Terraform Cloud Series – Part 4 (remote state)

Reading Time: 2 minutes

Continuing from where left off, In this post, I will discuss how to tap into workspace state file.

In the previous post, we connected workspace dependency allowing execution of child workspace, however, in some cases stack requires fetching data sources in order to cross-reference the resource name, id, etc. allowing us to make terraform code more usable and flexible.

Let’s look at an example of how to pull data from a remote state file stored in the Terraform cloud.

If we look at the execution flow in the previous post, We executed 1-poc-network and stack trigger executed 2-poc-security-groups, but when we execute 2-poc-security-groups it requires vpc_id created in 1-poc-network. So, let’s look at the code and break it down a bit.

module "vote_service_sg" {
  source = "terraform-aws-modules/security-group/aws"
  name        = "access-security-group"
  description = "Security group for user-service with custom ports open 
  within VPC, and PostgreSQL publicly open"
  vpc_id      = "VPC_ID" # --> VPC ID associating Security group to VPC
  ingress_cidr_blocks      = ["10.10.0.0/16","10.10.105.0/24","78.1.10.100"]
  ingress_rules            = ["https-443-tcp"]
  ingress_with_cidr_blocks = [
    {
      from_port   = 8080
      to_port     = 8090
      protocol    = "tcp"
      description = "User-service ports"
      cidr_blocks = "10.10.0.0/16"
    },
    {
      rule        = "postgresql-tcp"
      cidr_blocks = "0.0.0.0/0"
    },
  ]
  tags = var.default_tags
}

Looking at line # 6, notice we have to provide VPC ID every time this code is to be executed.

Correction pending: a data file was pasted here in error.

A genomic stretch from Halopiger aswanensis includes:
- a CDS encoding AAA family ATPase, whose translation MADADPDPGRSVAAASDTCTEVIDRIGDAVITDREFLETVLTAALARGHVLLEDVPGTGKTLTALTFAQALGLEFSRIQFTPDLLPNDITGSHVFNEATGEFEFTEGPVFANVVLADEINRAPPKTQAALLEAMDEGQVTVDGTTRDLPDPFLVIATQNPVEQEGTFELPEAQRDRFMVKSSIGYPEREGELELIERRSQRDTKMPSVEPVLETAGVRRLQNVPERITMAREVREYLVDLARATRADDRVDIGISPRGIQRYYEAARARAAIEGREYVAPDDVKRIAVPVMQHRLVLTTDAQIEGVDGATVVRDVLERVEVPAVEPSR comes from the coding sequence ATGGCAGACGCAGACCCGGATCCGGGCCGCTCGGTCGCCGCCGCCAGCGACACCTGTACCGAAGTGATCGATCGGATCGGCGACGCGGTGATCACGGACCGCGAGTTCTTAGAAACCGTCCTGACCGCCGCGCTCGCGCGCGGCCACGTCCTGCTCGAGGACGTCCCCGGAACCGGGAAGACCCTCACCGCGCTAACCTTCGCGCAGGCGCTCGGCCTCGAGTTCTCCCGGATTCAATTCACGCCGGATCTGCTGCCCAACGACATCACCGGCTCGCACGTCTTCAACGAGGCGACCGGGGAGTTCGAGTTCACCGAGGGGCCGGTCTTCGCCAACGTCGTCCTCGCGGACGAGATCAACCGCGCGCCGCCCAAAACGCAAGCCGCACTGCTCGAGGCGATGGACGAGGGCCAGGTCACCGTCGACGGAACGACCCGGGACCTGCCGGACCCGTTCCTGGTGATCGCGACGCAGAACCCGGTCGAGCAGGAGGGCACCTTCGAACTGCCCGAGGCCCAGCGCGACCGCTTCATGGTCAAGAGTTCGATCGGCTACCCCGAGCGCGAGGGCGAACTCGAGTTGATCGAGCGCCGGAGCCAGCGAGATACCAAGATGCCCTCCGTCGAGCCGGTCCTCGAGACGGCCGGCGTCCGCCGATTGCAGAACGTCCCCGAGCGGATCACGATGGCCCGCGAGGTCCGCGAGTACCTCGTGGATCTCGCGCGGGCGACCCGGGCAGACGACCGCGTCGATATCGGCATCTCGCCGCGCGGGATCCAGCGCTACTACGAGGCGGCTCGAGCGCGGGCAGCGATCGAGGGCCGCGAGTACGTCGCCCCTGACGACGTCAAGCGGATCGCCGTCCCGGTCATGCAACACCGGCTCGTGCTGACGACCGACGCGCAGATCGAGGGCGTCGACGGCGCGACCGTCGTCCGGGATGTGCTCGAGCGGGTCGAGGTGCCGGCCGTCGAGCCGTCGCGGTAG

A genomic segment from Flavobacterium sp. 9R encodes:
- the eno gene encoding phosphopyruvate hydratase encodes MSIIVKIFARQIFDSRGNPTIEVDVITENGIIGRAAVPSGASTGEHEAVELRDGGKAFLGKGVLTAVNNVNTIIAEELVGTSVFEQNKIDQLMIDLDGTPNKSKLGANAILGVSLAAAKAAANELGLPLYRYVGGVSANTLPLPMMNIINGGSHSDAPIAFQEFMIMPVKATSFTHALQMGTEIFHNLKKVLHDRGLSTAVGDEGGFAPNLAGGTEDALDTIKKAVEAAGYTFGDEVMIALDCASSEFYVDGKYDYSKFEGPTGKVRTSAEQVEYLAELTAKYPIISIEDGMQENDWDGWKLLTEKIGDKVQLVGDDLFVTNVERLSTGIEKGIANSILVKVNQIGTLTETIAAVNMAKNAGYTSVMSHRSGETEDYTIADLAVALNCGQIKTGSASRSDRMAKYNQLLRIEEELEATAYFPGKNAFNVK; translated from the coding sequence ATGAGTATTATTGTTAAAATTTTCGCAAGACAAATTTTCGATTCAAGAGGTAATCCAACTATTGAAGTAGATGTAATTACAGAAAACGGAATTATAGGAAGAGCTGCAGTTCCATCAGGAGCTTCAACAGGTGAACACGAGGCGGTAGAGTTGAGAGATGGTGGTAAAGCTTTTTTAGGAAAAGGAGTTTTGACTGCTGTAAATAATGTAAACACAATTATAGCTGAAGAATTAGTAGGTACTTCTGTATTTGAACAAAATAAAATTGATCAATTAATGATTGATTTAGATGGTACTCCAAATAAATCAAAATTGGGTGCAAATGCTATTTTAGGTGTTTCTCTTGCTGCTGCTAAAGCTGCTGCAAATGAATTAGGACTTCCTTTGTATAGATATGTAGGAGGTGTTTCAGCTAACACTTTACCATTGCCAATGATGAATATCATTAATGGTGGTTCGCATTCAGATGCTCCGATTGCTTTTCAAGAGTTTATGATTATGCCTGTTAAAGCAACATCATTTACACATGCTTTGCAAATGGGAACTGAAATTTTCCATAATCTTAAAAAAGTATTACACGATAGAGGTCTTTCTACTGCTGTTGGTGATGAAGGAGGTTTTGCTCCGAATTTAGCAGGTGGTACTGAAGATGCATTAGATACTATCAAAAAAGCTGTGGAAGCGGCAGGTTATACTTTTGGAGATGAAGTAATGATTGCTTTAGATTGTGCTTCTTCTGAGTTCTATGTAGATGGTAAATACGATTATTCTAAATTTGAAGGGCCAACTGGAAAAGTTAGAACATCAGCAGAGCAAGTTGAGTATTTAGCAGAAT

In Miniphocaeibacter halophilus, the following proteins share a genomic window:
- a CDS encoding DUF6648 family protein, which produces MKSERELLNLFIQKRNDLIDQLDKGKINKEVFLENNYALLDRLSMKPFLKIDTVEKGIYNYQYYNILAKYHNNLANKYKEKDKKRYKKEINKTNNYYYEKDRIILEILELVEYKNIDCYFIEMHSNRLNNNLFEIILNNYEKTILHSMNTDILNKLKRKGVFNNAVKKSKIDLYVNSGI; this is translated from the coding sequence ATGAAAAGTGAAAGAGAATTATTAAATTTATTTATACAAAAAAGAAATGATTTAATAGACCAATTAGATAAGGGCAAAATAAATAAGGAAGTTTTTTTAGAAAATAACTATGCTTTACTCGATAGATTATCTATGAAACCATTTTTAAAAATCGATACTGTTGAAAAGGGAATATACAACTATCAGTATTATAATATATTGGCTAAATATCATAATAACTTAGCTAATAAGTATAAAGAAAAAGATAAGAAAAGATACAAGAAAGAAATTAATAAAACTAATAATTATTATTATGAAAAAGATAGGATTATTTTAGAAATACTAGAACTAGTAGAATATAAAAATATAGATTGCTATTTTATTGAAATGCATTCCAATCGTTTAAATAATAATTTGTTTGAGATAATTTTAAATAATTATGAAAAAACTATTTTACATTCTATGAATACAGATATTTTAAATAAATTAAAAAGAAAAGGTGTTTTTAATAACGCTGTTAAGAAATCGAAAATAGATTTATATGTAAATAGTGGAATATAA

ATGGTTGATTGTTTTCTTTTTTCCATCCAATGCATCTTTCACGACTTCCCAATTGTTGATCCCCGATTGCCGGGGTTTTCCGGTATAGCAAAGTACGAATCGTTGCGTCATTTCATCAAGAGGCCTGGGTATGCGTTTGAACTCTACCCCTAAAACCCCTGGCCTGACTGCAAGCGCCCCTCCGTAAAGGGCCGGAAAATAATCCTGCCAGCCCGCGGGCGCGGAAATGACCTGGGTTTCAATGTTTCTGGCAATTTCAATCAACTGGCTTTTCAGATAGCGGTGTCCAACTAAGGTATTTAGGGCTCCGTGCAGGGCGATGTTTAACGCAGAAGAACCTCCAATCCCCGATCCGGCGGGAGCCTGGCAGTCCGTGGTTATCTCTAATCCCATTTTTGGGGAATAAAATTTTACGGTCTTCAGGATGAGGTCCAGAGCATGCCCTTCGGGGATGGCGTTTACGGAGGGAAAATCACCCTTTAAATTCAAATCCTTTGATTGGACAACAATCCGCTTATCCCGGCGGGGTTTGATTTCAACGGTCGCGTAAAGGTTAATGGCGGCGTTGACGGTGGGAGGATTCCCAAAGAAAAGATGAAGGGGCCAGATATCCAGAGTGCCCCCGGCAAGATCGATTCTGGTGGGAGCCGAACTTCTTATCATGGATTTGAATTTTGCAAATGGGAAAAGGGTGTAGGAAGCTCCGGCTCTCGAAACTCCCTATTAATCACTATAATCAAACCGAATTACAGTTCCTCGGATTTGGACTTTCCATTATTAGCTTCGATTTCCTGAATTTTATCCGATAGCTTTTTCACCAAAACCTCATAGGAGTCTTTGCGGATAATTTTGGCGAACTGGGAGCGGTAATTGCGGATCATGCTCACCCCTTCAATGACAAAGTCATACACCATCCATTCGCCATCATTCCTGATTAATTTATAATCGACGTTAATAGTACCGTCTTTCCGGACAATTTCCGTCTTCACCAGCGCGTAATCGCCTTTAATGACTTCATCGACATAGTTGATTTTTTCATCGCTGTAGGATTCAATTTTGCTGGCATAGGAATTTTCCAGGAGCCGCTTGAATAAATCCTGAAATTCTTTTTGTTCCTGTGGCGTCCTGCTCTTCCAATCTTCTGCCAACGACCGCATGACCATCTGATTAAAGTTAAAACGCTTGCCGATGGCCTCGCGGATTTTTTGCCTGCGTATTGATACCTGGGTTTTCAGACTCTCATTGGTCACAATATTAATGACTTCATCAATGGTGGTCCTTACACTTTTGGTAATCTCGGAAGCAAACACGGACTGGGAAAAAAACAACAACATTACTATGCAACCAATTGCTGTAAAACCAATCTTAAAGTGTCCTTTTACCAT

vpc_id      = "VPC_ID" # --> VPC ID associating Security group to VPC

If we were to change or add this as variable, it will work, but requires someone to find the VPC ID and input the value; a lot of work!

What if we can fetch the data from the previous stack and let terraform figure this out. We need to add the following code block to our terraform stack:

data "terraform_remote_state" "vpc" {
  backend = "remote"
  config = {
    organization = "securectl-poc"
    workspaces = {
      name = "1-poc-network"
    }
  }
}

Let me explain how to interpret the remote state:

data "terraform_remote_state" "vpc" {
  backend = "remote"

The section above indicates that we are setting a remote state called “vpc” and with the backend type of remote.

  config = {
    organization = "securectl-poc"
    workspaces = {
      name = "1-poc-network"

And in the section above, we are setting up our config’s allowing us to fetch the needed data from a remote state file. Notice that there are two required inputs that are needed.

  • organization
  • workspace name

Now that we have our remote-state setup let’s change the code to fetch data from the remote state:

data "terraform_remote_state" "vpc" {
  backend = "remote"
  config = {
    organization = "securectl-poc"
    workspaces = {
      name = "1-poc-network"
    }
  }
}

module "vote_service_sg" {
  source = "terraform-aws-modules/security-group/aws"
  name        = "access-security-group"
  description = "Security group for user-service with custom ports open 
  within VPC, and PostgreSQL publicly open"
  vpc_id      = data.terraform_remote_state.vpc.outputs.vpc_id.vpc_id
  ingress_cidr_blocks      = ["10.10.0.0/16","10.10.105.0/24","78.1.10.100"]
  ingress_rules            = ["https-443-tcp"]
  ingress_with_cidr_blocks = [
    {
      from_port   = 8080
      to_port     = 8090
      protocol    = "tcp"
      description = "User-service ports"
      cidr_blocks = "10.10.0.0/16"
    },
    {
      rule        = "postgresql-tcp"
      cidr_blocks = "0.0.0.0/0"
    },
  ]
  tags = var.default_tags
}

Notice that vpc_id now points to a data value of remote-state file within workspace 1-poc-network.

data.terraform_remote_state.vpc.outputs.vpc_id.vpc_id